The floods caused by the overflow of River Niger continue to wreak havoc.
Hundreds of people have been displaced by flood in Lokoja and other communities due to the overflow of River Niger, Abdulrahman Wuya, the Kogi Commissioner for Environment, said on Friday.
Mr. Wuya said that several communities along the bank of the river in Kogi, Ibaji, Ajaokuta, Ofu, Idah and Omala Local Government Areas had been ravaged by flood.
He said many houses in Sarki Numa, Ganaja, Natako, Gadumo, Adankolo, Poroka, Kinami, Egan, Jamata, Edeyo Budon and Kpata areas of Lokoja have been submerged in water.
Mr. Wuya and the state Chairman of the Nigerian Red Cross Society, Mustafa Allah-Dey, said that no death was recorded in the incident.
The commissioner said the state government has directed local government councils to immediately convert public places such as schools to temporary accommodation for the displaced persons.
He gave the assurance that the government would provide some facilities at the camps to ameliorate the condition of the victims.
Mr. Wuya also said that the National Emergency Management Agency headquarters in Abuja had been contacted and the agency has been directed to visit and assess the extent of damage to property in the affected communities.
He advised those living in houses along the river’s bank to vacate immediately, as a fresh signal has indicated that more flooding might occur.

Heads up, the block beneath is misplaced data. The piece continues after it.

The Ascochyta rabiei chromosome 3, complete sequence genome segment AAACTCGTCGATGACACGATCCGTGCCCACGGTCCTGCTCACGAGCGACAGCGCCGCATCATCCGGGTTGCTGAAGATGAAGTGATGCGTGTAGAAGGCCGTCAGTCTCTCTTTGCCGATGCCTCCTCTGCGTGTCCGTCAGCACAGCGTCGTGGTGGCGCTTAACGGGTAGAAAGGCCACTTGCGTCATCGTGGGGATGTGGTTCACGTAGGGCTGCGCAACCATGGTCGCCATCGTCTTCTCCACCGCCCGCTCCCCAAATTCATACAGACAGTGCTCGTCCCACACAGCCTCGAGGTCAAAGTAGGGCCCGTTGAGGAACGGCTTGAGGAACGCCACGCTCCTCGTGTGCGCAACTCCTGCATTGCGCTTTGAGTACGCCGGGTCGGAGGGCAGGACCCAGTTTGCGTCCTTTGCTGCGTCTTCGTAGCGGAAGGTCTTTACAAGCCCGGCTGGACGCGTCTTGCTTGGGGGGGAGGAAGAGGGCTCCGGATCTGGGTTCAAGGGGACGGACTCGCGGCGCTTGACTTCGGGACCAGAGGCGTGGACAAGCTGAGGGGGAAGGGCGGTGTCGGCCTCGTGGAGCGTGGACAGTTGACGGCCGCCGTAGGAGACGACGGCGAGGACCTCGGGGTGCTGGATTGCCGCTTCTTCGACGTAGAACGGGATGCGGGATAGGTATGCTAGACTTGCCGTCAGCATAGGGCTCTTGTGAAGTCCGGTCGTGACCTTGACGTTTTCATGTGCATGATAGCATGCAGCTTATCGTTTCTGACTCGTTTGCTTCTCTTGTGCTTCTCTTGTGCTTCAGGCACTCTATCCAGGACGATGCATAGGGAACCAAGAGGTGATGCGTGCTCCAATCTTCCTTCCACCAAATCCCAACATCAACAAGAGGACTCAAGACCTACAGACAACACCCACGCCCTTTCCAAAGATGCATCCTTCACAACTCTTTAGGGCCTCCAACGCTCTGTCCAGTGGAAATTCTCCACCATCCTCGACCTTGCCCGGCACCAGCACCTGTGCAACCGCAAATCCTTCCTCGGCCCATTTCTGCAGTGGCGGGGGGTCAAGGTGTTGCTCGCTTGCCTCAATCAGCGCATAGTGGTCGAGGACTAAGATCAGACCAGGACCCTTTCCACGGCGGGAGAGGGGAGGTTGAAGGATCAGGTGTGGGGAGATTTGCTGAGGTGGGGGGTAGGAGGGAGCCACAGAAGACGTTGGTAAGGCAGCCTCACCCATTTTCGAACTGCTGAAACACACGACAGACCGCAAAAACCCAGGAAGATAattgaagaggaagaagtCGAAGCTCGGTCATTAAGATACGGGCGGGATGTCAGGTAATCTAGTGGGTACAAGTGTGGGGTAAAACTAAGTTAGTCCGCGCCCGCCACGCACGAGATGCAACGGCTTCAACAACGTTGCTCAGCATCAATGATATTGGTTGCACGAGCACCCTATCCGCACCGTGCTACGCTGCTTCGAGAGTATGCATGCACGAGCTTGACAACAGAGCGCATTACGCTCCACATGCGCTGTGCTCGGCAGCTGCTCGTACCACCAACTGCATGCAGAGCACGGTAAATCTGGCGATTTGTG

Mr., Allah-Dey hinted that the Red Cross has already deployed some officials to the affected communities to put the residents on red alert.
He said that relevant stakeholders such as the Nigeria Security and Civil Defence Corps, the Police, FRSC, Fire Service and the National Youth Council of Nigeria had been contacted for assistance in the event of any emergency.
“The water from the river can burst anytime from now. It can come anytime of the day,” he said.
The Red Cross leader said traditional rulers are being engaged to sensitise the people on the dangers posed by the development.
He warned the people living in houses along the river bank to move out in their own interest, advising them to think of their safety.
“Don’t take chances; it will come finally, go somewhere else for your safety,” Mr. Allah-Dey said.